Farnborough, of course, is one of the cradles of British aviation and had played host to the Army’s airmen since the nineteenth century when the Royal Engineers had first flown their ‘war balloons.’ 664 Squadron had been formed originally in December 1944, as one of three Canadian Air OP units which served in north-west Europe in 1945. 664 Squadron’s immediate antecedent was 21 Reconnaissance Flight, which had been based at Farnborough since 1965, and became an Interim Aviation Squadron in 1968, and then 664 Aviation Squadron in 1969.
In 1973, ‘Parachute’ had been incorporated in to the Squadron title, as most of the aircrew and LAD were trained parachutists and everyone wore the Red Beret. With the disbandment of the Parachute Brigade on 1 April 1977, these entitlements were withdrawn. As the 2i/c, Tony McMahon noted,
‘In March 1977 the squadron exchanged its red berets for the AAC berets on a small parade outside the squadron hangar, with many a tear shed by those who held the para association dear. In fact, there was one REME SNCO who took it so badly that he avoided wearing blue beret whenever he could. I ignored his protest and eventually he came round.’
The Squadron’s primary function in 1978 was the support of 6 Field Force and it consisted of two flights; A Flight with six Gazelles (replacing Sioux from 1 April) and B Flight with six Scouts. The SQMS, Ross Skingley, remembers,
‘The Squadron hangar and offices were situated close to the centre of this large MOD specialist airfield for aircraft and systems testing. There was plenty of room, as the hangar had been designed to accommodate VC10s. During the annual air displays we had a grandstand seat, though it was a little close for comfort should there be a major accident.’
The Squadron was kept very busy during the year, with two Scouts being detached to The Gambia between February and May for exercise with the Royal Anglian Regiment, two Gazelles spending April in Germany, again on exercise, a large field training exercise in Denmark, a visit to Canada for B Flight in September to BATUS (the British Army Training Unit Suffield) and between October and November, participation in a main field training exercise in Denmark. Tony McMahon has fond memories of the trip to Denmark,
‘Exercise Arrow Express proved to be an amazing experience. We self-deployed by air to Denmark, the support elements going by sea. Miraculously we married up over there and proceeded to support the Brigade HQ. As second in command my job was to find a squadron location. I happened upon a wonderful estate and negotiated our occupation with the owner, Ole Molgard Christensen. He made us very welcome, treating the officers to his store of Glenlivet on the first evening and then declared that he would have a dinner party in our honour. He expected that we would have deployed with full mess kit and was very disappointed to discover that we barely had a tie between us.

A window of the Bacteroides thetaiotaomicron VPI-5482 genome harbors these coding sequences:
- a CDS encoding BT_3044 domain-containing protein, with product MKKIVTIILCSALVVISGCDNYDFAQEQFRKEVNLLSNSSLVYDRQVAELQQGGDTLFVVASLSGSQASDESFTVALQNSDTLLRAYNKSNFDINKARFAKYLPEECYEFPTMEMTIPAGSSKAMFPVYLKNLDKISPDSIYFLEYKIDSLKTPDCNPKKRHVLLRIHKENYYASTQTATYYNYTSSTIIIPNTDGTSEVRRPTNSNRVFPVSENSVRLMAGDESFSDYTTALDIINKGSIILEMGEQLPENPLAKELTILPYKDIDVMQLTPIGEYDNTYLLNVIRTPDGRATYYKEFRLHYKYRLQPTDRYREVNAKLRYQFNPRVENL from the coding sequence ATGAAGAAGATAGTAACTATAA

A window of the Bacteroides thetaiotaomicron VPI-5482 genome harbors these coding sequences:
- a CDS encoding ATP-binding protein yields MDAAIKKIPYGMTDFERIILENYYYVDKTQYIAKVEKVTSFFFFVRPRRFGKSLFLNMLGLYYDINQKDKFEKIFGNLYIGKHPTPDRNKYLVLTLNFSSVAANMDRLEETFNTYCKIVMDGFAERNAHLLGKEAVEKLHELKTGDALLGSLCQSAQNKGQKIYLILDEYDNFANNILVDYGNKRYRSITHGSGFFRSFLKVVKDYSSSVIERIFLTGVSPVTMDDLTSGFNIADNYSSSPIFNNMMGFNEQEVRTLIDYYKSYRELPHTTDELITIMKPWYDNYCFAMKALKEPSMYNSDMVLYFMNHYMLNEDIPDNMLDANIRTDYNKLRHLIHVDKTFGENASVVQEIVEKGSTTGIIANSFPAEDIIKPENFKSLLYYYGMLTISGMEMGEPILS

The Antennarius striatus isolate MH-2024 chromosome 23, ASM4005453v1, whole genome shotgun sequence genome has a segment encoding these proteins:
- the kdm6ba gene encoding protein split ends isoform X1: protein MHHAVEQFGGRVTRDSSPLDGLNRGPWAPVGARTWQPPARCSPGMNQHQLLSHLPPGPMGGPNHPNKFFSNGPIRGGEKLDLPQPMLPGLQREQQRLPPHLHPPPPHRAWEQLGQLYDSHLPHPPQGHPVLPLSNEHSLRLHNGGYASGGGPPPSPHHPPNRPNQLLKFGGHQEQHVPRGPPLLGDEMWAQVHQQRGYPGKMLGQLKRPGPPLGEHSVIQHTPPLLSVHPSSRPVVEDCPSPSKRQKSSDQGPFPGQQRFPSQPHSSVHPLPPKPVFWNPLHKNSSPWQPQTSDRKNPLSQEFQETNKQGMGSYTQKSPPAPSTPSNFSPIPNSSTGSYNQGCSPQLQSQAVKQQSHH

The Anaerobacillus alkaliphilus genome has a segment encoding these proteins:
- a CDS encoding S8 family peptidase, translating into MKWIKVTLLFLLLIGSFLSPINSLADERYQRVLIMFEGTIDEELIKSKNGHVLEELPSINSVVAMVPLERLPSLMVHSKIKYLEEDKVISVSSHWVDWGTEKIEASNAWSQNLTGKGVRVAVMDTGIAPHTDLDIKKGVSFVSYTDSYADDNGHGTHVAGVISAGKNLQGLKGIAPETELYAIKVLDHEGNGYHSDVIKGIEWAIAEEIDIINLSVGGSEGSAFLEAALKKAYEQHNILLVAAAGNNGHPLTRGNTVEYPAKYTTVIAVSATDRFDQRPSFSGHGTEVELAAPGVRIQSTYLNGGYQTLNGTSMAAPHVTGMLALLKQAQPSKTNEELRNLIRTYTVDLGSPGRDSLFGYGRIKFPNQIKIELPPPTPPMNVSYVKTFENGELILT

At the end of the exercise he challenged us to a football match and our boys were slightly nonplussed to discover that half their local team were girls who were not shy when it came to sharing the same changing room. Nobody remembers the result of the game. Our Danish host subsequently became an honorary member of the Squadron.’
The pattern continued into 1979 with two Scout crews being deployed to Belize between January and April. The colony formerly known as British Honduras was being threatened by its larger neighbour, Guatemala and a strong British military presence was being maintained to deter any aggressive moves (Belize attained full independence on 21 September 1981).
Two Scouts and eleven personnel were attached to 660 Squadron in Hong Kong from July to October as reinforcements in the prevention of illegal immigrants. According to Sergeant Dick Kalinski, the job consisted mostly of, ‘Hovering over the Mai Po marshes while the crewman in the back lent out and pulled them in.’ As well as these operational deployments, aircraft were also sent to take part in exercises in Italy, Germany, Denmark, Kenya and the USA.
The Squadron also had to maintain a capability to be ready to support the civil power in the UK should an incident arise, eg. a natural disaster or a strike involving essential services.
In May, Chris Pickup was succeeded in command by Major Stephen Nathan.